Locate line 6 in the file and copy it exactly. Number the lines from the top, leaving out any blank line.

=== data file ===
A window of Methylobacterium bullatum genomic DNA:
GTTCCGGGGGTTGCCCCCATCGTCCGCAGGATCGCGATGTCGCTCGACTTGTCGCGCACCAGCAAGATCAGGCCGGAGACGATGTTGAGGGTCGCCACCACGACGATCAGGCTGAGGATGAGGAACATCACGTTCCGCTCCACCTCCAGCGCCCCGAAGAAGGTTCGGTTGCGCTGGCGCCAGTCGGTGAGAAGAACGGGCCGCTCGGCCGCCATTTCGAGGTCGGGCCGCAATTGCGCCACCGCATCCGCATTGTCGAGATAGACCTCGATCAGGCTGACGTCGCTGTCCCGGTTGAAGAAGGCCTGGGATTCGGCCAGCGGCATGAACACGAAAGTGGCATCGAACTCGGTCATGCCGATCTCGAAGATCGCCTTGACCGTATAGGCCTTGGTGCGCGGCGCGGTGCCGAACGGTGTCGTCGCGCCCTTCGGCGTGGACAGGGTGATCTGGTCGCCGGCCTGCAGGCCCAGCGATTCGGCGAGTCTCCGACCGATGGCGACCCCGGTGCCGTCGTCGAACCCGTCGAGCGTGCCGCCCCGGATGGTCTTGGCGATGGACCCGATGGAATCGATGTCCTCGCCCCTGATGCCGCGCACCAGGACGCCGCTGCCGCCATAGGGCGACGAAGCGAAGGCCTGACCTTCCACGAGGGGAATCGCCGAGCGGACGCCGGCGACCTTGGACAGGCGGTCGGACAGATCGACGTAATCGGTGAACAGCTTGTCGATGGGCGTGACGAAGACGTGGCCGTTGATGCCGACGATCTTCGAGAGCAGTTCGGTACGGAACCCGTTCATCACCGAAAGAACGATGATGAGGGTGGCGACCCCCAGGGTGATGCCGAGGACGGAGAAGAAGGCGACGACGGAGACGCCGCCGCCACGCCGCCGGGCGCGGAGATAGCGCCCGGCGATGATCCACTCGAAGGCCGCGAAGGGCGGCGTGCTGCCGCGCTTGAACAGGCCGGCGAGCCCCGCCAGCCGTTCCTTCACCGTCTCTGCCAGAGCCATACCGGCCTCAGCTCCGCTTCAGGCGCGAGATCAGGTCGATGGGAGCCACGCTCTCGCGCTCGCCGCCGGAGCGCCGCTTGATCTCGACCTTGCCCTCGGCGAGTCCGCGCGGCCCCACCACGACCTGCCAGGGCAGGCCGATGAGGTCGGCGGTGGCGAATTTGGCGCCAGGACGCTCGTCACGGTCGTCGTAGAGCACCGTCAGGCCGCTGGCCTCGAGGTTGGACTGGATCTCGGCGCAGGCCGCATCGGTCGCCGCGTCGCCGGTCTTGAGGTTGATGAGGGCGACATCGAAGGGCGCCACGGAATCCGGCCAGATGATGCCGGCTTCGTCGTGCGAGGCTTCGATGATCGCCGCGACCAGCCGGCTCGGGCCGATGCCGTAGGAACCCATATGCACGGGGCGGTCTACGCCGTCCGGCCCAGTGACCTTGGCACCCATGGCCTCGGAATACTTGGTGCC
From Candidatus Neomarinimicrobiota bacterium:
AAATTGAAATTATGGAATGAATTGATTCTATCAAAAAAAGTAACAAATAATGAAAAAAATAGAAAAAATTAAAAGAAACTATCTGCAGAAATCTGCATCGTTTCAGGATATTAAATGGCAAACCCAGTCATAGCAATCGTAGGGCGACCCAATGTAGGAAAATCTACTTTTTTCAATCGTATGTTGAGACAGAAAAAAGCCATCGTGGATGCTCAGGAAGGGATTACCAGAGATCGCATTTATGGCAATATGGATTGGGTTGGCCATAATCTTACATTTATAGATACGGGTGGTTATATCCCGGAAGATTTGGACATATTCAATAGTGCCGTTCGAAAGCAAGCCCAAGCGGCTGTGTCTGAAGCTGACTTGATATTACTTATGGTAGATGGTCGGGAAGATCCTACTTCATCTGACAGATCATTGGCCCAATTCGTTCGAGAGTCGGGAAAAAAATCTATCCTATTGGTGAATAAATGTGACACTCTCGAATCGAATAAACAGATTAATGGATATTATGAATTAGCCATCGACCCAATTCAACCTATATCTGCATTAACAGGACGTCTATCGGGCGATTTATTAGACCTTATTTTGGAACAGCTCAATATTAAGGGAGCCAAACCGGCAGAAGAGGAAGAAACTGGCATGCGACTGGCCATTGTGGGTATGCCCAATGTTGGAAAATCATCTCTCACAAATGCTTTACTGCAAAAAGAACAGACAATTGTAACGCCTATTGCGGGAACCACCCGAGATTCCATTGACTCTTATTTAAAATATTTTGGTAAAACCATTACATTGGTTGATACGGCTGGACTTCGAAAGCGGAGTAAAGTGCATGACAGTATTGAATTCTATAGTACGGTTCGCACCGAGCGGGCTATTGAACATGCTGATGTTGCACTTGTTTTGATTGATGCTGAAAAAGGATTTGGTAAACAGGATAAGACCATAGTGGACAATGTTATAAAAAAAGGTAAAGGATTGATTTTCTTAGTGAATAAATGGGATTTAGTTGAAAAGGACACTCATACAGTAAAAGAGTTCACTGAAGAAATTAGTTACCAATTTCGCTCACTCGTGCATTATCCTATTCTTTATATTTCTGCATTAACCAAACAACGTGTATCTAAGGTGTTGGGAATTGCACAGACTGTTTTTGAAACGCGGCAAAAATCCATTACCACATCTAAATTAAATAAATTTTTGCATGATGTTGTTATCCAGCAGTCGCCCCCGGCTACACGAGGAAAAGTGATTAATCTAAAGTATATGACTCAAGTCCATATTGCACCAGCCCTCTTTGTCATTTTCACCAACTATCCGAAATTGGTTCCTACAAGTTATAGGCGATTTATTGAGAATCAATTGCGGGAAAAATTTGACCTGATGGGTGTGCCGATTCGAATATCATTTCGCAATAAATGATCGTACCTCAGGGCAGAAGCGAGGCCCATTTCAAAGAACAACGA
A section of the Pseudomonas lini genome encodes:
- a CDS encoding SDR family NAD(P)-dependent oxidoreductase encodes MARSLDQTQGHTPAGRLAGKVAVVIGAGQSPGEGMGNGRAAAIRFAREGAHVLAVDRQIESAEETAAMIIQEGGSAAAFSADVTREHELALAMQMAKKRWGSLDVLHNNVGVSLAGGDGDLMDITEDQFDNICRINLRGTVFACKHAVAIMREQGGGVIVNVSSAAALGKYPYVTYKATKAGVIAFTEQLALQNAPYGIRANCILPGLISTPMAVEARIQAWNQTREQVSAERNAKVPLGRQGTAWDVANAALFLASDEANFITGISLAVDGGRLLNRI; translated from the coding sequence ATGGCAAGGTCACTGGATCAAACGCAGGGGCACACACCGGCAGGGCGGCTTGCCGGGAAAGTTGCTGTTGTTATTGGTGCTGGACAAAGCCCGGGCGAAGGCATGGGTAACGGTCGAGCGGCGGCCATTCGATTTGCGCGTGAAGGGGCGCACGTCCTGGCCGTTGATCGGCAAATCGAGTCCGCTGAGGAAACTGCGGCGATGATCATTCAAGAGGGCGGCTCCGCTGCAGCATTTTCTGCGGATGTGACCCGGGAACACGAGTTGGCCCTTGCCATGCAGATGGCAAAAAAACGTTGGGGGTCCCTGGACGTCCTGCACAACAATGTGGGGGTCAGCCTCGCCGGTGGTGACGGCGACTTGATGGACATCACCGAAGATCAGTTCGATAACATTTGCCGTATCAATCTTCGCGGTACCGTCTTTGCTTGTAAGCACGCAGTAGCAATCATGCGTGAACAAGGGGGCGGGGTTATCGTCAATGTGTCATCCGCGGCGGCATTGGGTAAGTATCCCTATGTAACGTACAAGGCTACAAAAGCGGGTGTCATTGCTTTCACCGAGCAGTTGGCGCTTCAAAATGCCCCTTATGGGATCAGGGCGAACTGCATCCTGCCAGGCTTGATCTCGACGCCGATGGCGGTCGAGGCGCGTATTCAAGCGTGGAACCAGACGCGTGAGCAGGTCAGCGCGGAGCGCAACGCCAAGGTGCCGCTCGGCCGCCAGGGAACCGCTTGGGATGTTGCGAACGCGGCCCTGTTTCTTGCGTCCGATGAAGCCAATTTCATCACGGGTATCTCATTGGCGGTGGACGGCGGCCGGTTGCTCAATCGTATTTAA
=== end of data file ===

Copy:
- a CDS encoding SDR family NAD(P)-dependent oxidoreductase encodes MARSLDQTQGHTPAGRLAGKVAVVIGAGQSPGEGMGNGRAAAIRFAREGAHVLAVDRQIESAEETAAMIIQEGGSAAAFSADVTREHELALAMQMAKKRWGSLDVLHNNVGVSLAGGDGDLMDITEDQFDNICRINLRGTVFACKHAVAIMREQGGGVIVNVSSAAALGKYPYVTYKATKAGVIAFTEQLALQNAPYGIRANCILPGLISTPMAVEARIQAWNQTREQVSAERNAKVPLGRQGTAWDVANAALFLASDEANFITGISLAVDGGRLLNRI; translated from the coding sequence ATGGCAAGGTCACTGGATCAAACGCAGGGGCACACACCGGCAGGGCGGCTTGCCGGGAAAGTTGCTGTTGTTATTGGTGCTGGACAAAGCCCGGGCGAAGGCATGGGTAACGGTCGAGCGGCGGCCATTCGATTTGCGCGTGAAGGGGCGCACGTCCTGGCCGTTGATCGGCAAATCGAGTCCGCTGAGGAAACTGCGGCGATGATCATTCAAGAGGGCGGCTCCGCTGCAGCATTTTCTGCGGATGTGACCCGGGAACACGAGTTGGCCCTTGCCATGCAGATGGCAAAAAAACGTTGGGGGTCCCTGGACGTCCTGCACAACAATGTGGGGGTCAGCCTCGCCGGTGGTGACGGCGACTTGATGGACATCACCGAAGATCAGTTCGATAACATTTGCCGTATCAATCTTCGCGGTACCGTCTTTGCTTGTAAGCACGCAGTAGCAATCATGCGTGAACAAGGGGGCGGGGTTATCGTCAATGTGTCATCCGCGGCGGCATTGGGTAAGTATCCCTATGTAACGTACAAGGCTACAAAAGCGGGTGTCATTGCTTTCACCGAGCAGTTGGCGCTTCAAAATGCCCCTTATGGGATCAGGGCGAACTGCATCCTGCCAGGCTTGATCTCGACGCCGATGGCGGTCGAGGCGCGTATTCAAGCGTGGAACCAGACGCGTGAGCAGGTCAGCGCGGAGCGCAACGCCAAGGTGCCGCTCGGCCGCCAGGGAACCGCTTGGGATGTTGCGAACGCGGCCCTGTTTCTTGCGTCCGATGAAGCCAATTTCATCACGGGTATCTCATTGGCGGTGGACGGCGGCCGGTTGCTCAATCGTATTTAA